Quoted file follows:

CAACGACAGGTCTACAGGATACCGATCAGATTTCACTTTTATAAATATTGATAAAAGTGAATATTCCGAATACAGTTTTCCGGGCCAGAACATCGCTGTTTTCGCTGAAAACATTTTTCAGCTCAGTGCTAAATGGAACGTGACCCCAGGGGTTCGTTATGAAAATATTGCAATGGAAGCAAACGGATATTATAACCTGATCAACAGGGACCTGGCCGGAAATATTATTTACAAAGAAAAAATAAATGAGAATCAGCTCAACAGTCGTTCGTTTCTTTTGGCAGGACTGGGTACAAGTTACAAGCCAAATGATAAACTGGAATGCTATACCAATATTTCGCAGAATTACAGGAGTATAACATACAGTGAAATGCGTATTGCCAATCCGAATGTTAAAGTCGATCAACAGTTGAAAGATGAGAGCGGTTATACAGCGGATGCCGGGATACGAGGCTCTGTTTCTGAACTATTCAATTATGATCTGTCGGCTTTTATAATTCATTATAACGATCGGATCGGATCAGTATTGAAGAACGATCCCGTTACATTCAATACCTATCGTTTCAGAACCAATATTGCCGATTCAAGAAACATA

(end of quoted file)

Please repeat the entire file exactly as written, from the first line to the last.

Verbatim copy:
CAACGACAGGTCTACAGGATACCGATCAGATTTCACTTTTATAAATATTGATAAAAGTGAATATTCCGAATACAGTTTTCCGGGCCAGAACATCGCTGTTTTCGCTGAAAACATTTTTCAGCTCAGTGCTAAATGGAACGTGACCCCAGGGGTTCGTTATGAAAATATTGCAATGGAAGCAAACGGATATTATAACCTGATCAACAGGGACCTGGCCGGAAATATTATTTACAAAGAAAAAATAAATGAGAATCAGCTCAACAGTCGTTCGTTTCTTTTGGCAGGACTGGGTACAAGTTACAAGCCAAATGATAAACTGGAATGCTATACCAATATTTCGCAGAATTACAGGAGTATAACATACAGTGAAATGCGTATTGCCAATCCGAATGTTAAAGTCGATCAACAGTTGAAAGATGAGAGCGGTTATACAGCGGATGCCGGGATACGAGGCTCTGTTTCTGAACTATTCAATTATGATCTGTCGGCTTTTATAATTCATTATAACGATCGGATCGGATCAGTATTGAAGAACGATCCCGTTACATTCAATACCTATCGTTTCAGAACCAATATTGCCGATTCAAGAAACATA